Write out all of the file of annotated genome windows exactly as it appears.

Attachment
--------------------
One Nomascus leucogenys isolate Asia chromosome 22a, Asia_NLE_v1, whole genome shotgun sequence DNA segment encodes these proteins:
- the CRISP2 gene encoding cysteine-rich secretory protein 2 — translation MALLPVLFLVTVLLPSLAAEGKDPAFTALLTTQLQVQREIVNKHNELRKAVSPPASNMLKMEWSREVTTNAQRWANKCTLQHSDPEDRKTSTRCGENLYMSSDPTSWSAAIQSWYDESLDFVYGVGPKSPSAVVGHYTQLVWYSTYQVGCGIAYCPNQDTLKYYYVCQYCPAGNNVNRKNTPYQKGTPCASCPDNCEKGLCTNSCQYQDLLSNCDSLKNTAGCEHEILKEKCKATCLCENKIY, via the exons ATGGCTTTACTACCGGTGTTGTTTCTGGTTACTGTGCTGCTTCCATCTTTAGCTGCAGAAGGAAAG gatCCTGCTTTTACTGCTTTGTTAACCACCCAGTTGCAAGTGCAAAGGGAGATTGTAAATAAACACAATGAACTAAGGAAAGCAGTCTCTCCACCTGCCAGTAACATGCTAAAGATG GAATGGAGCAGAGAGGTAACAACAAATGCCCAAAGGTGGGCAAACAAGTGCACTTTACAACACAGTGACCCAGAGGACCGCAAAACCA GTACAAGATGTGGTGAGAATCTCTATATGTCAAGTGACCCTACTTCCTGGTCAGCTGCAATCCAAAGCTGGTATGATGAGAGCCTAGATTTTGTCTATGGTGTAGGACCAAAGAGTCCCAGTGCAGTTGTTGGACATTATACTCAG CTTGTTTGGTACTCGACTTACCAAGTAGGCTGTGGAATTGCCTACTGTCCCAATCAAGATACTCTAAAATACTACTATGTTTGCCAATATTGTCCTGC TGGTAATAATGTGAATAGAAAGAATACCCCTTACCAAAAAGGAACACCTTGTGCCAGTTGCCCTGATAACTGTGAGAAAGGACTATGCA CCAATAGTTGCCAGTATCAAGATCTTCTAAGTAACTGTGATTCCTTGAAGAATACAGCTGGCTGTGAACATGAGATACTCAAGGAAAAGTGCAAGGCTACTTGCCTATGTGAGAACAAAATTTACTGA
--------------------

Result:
One Nomascus leucogenys isolate Asia chromosome 22a, Asia_NLE_v1, whole genome shotgun sequence DNA segment encodes these proteins:
- the CRISP2 gene encoding cysteine-rich secretory protein 2 — translation MALLPVLFLVTVLLPSLAAEGKDPAFTALLTTQLQVQREIVNKHNELRKAVSPPASNMLKMEWSREVTTNAQRWANKCTLQHSDPEDRKTSTRCGENLYMSSDPTSWSAAIQSWYDESLDFVYGVGPKSPSAVVGHYTQLVWYSTYQVGCGIAYCPNQDTLKYYYVCQYCPAGNNVNRKNTPYQKGTPCASCPDNCEKGLCTNSCQYQDLLSNCDSLKNTAGCEHEILKEKCKATCLCENKIY, via the exons ATGGCTTTACTACCGGTGTTGTTTCTGGTTACTGTGCTGCTTCCATCTTTAGCTGCAGAAGGAAAG gatCCTGCTTTTACTGCTTTGTTAACCACCCAGTTGCAAGTGCAAAGGGAGATTGTAAATAAACACAATGAACTAAGGAAAGCAGTCTCTCCACCTGCCAGTAACATGCTAAAGATG GAATGGAGCAGAGAGGTAACAACAAATGCCCAAAGGTGGGCAAACAAGTGCACTTTACAACACAGTGACCCAGAGGACCGCAAAACCA GTACAAGATGTGGTGAGAATCTCTATATGTCAAGTGACCCTACTTCCTGGTCAGCTGCAATCCAAAGCTGGTATGATGAGAGCCTAGATTTTGTCTATGGTGTAGGACCAAAGAGTCCCAGTGCAGTTGTTGGACATTATACTCAG CTTGTTTGGTACTCGACTTACCAAGTAGGCTGTGGAATTGCCTACTGTCCCAATCAAGATACTCTAAAATACTACTATGTTTGCCAATATTGTCCTGC TGGTAATAATGTGAATAGAAAGAATACCCCTTACCAAAAAGGAACACCTTGTGCCAGTTGCCCTGATAACTGTGAGAAAGGACTATGCA CCAATAGTTGCCAGTATCAAGATCTTCTAAGTAACTGTGATTCCTTGAAGAATACAGCTGGCTGTGAACATGAGATACTCAAGGAAAAGTGCAAGGCTACTTGCCTATGTGAGAACAAAATTTACTGA